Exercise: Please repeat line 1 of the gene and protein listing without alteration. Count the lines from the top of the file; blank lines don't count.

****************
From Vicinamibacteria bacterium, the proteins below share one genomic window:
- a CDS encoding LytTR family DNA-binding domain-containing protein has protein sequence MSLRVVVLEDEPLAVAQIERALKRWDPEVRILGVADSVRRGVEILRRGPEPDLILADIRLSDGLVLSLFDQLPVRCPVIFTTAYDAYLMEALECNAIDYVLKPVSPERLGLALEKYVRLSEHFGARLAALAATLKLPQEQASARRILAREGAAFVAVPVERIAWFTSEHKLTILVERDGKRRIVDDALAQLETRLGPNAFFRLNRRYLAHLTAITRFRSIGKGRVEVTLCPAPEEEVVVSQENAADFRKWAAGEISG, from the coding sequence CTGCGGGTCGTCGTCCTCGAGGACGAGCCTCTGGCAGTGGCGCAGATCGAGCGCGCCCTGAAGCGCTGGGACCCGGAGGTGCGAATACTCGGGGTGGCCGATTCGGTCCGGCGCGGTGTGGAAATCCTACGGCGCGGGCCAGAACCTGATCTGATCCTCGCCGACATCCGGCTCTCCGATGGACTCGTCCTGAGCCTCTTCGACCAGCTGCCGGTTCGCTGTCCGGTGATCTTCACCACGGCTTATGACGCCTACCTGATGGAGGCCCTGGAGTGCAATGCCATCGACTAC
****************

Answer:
From Vicinamibacteria bacterium, the proteins below share one genomic window: